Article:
Hugo Spritz Cocktail

This summer spritz recipe is a refreshing blend of St-Germain, prosecco, mint, and lime.

Hugo Spritz cocktail

Grant Webster

Prep Time:
5 mins
Total Time:
5 mins
1 cocktail

Originally created in 2005 by bartender Roland Gruber, this Italian spritz cocktail recipe is light, refreshing, and perfect for summer. The base is St-Germain, an elderflower liqueur that can be served on its own or as part of an aperitif or cocktail. Fresh mint highlights the floral flavor of the St-Germain and adds a bright note. Finish the drink with bubbly prosecco, sparkling water, and fresh lime. If you don't have limes on hand, sliced lemons make a great substitute.

Prosecco is considered a dry sparkling wine that has sweet flavor notes of green apple, honeysuckle, and pear. It's a great complement to the acidic, bold flavors of lime and mint. Yet, it's delicate enough that you still taste the floral St-Germain. You can substitute Champagne if you have trouble finding it.

If you like spritz cocktails, consider trying an Aperol Spritz made with Aperol and prosecco, or a Hibiscus Rose Spritz made with homemade syrup. Once you've mastered the technique, try creating your own spritz recipe with prosecco, liqueur, and fresh herbs, fruit, or citrus.


  • 1 to 2 sprigs fresh mint

  • 3 to 4 ice cubes

  • 1 tablespoon (1/2 fl oz) elderflower liqueur (such as St-Germain)

  • 1/2 cup (4 fl oz) prosecco, chilled

  • 1 to 2 tablespoons (1/2 to 1 fl oz) sparkling water, chilled

  • 1 slice fresh lime

  • 1 mint sprig (optional)


  1. pressing mint in palm of hand for making hugo spritz cocktail

    Grant Webster

    Place a sprig of fresh mint in your palm and slap it with your other hand, like a clap, to help release the herb's oils. You can also use a muddler in the glass to crush the mint.

    Test Kitchen Tip: Crushing or firmly slapping the mint on the back of your hand before adding to the glass helps to release the oil in the mint and adds more flavor to your cocktail.

  2. adding mint and lime to glass

    Grant Webster

    Add the mint sprig and lime to a 10 to 12 ounce glass.

  3. adding Prosecco to Hugo Spritz cocktail

    Grant Webster

    Top with ice, St-Germain, Prosecco, and sparkling water. Garnish with an additional mint sprig and more lime slices, if desired.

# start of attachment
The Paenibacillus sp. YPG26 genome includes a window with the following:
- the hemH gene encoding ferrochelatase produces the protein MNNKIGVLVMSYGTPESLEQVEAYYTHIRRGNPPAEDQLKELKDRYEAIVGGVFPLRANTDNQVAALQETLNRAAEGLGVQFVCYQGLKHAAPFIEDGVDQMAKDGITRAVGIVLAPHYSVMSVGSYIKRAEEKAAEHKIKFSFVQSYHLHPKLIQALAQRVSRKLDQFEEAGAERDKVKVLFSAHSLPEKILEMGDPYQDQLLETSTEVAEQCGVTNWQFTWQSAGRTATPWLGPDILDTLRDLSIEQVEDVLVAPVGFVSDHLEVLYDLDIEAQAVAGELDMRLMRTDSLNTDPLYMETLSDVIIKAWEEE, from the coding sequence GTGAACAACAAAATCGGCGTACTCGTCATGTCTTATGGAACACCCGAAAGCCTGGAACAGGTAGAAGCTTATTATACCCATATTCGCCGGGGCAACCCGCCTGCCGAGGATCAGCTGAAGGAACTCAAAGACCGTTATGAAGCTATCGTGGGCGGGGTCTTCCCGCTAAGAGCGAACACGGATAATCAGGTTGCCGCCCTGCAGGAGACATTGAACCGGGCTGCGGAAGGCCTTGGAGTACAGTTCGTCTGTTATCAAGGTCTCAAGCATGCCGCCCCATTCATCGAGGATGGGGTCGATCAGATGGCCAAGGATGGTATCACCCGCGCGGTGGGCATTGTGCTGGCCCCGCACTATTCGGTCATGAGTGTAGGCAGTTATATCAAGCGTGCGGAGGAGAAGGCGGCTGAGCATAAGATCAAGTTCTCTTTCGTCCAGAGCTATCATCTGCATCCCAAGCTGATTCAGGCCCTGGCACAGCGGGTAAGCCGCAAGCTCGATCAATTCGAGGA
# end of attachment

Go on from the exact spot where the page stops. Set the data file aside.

Test Kitchen Tip: To keep your mint looking fresh, store it in a jar filled halfway up with water, like you would fresh cut flowers.

Frequently Asked Questions

  • What is a spritz?

    A spritz is a wine-based cocktail often made with sparkling wine (like prosecco), a bitter liqueur (like Aperol or Campari), and soda water. A spritz often contains garnishes like fresh herbs or sliced citrus fruit.

  • What kind of alcohol is St-Germain?

    St-Germain is a French liqueur made with elderflowers. According to the makers of St-Germain, there are 1,000 elderflower blooms in every bottle.

Nutrition Facts (per serving)

198 Calories
0g Fat
26g Carbs
1g Protein
Nutrition Facts
Servings Per Recipe 1
Calories 197.6
% Daily Value *
Total Fat 0.4g 0%
Saturated Fat 0.1g 0%
Cholesterol 0mg 0%
Sodium 16.3mg 1%
Total Carbohydrate 25.8g 9%
Dietary Fiber 4.1g 15%
Total Sugars 10.1g
Protein 1.2g
Vitamin D 0mcg 0%
Vitamin C 39.8mg 199%
Calcium 71.8mg 6%
Iron 1.8mg 10%
Potassium 251.5mg 5%
Fatty acids, total trans 0g
Vitamin D 0IU
Alanine 0g
Arginine 0g
Ash 0.9g
Aspartic acid 0g
Caffeine 4.5mg
Carotene, alpha 0mcg
Choline, total 12mg
Copper, Cu 0.1mg
Cystine 0g
Energy 826.2kJ
Fluoride, F 322.9mcg
Folate, total 17.9mcg
Glutamic acid 0g
Glycine 0g
Histidine 0g
Isoleucine 0g
Leucine 0g
Lysine 0g
Methionine 0g
Magnesium, Mg 25mg
Manganese, Mn 0.2mg
Niacin 0.5mg
Phosphorus, P 49.8mg
Pantothenic acid 0.4mg
Phenylalanine 0g
Phytosterols 0.6mg
Proline 0g
Retinol 0mcg
Selenium, Se 0.7mcg
Serine 0g
Theobromine 0mg
Threonine 0g
Vitamin E (alpha-tocopherol) 0.3mg
Tryptophan 0g
Tyrosine 0g
Valine 0g
Vitamin A, IU 298.1IU
Vitamin A, RAE 14.3mcg
Vitamin B-12 0mcg
Vitamin B-6 0.1mg
Vitamin K (phylloquinone) 1.3mcg
Water 358.8g
Zinc, Zn 0.4mg

*The % Daily Value (DV) tells you how much a nutrient in a food serving contributes to a daily diet. 2,000 calories a day is used for general nutrition advice.

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